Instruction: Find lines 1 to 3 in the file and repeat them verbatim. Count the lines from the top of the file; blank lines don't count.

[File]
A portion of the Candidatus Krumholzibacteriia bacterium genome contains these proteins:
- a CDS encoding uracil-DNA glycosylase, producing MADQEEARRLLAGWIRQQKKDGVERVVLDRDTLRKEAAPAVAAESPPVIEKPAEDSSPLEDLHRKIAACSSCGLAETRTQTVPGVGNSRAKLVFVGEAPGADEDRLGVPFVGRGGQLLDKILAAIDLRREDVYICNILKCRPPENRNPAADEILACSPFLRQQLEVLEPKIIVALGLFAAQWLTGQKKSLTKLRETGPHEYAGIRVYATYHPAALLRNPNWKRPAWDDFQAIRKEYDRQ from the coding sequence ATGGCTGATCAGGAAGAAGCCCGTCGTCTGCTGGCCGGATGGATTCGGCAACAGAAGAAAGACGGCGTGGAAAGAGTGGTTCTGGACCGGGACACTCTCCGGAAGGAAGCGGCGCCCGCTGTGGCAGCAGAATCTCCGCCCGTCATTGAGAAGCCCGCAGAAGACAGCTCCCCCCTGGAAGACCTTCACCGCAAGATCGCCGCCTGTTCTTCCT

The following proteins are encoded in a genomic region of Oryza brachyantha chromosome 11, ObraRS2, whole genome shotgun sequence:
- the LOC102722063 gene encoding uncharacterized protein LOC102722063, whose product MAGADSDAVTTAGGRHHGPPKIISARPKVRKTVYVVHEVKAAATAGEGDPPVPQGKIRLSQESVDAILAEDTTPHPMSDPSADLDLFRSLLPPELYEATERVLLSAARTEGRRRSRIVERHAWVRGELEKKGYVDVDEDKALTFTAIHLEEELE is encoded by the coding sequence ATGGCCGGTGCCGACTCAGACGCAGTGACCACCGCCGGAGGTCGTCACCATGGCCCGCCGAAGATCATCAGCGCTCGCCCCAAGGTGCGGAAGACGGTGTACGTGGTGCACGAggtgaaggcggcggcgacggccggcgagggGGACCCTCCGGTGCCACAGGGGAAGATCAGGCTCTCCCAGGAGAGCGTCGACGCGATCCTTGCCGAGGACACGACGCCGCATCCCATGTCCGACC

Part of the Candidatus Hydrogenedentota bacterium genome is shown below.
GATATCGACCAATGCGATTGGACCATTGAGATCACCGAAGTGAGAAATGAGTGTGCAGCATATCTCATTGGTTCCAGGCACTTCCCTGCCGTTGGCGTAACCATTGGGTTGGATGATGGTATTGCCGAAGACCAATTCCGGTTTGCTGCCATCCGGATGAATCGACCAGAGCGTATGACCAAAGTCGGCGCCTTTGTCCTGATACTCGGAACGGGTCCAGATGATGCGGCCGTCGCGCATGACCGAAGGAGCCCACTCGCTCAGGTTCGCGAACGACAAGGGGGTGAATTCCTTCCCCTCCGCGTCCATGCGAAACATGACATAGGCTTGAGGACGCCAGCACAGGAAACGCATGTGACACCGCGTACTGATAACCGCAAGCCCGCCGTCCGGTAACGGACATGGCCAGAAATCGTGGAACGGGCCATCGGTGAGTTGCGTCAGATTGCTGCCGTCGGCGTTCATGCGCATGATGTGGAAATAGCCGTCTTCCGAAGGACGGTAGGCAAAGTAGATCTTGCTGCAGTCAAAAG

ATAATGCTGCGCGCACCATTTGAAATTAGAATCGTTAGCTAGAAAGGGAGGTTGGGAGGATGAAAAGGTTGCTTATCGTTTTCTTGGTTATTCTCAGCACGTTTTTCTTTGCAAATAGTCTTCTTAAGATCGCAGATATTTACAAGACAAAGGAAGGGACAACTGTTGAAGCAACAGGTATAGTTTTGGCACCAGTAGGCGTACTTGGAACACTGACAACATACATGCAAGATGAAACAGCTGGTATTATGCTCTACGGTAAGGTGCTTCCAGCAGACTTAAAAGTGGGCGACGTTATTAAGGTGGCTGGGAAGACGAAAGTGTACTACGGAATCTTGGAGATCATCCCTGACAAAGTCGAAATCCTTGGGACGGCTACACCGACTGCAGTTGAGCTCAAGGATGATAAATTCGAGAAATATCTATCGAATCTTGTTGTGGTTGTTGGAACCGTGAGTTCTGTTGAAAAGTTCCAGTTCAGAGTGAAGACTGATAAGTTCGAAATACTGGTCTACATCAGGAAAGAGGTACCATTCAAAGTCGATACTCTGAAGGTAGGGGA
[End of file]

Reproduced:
A portion of the Candidatus Krumholzibacteriia bacterium genome contains these proteins:
- a CDS encoding uracil-DNA glycosylase, producing MADQEEARRLLAGWIRQQKKDGVERVVLDRDTLRKEAAPAVAAESPPVIEKPAEDSSPLEDLHRKIAACSSCGLAETRTQTVPGVGNSRAKLVFVGEAPGADEDRLGVPFVGRGGQLLDKILAAIDLRREDVYICNILKCRPPENRNPAADEILACSPFLRQQLEVLEPKIIVALGLFAAQWLTGQKKSLTKLRETGPHEYAGIRVYATYHPAALLRNPNWKRPAWDDFQAIRKEYDRQ from the coding sequence ATGGCTGATCAGGAAGAAGCCCGTCGTCTGCTGGCCGGATGGATTCGGCAACAGAAGAAAGACGGCGTGGAAAGAGTGGTTCTGGACCGGGACACTCTCCGGAAGGAAGCGGCGCCCGCTGTGGCAGCAGAATCTCCGCCCGTCATTGAGAAGCCCGCAGAAGACAGCTCCCCCCTGGAAGACCTTCACCGCAAGATCGCCGCCTGTTCTTCCT

The following proteins are encoded in a genomic region of Oryza brachyantha chromosome 11, ObraRS2, whole genome shotgun sequence: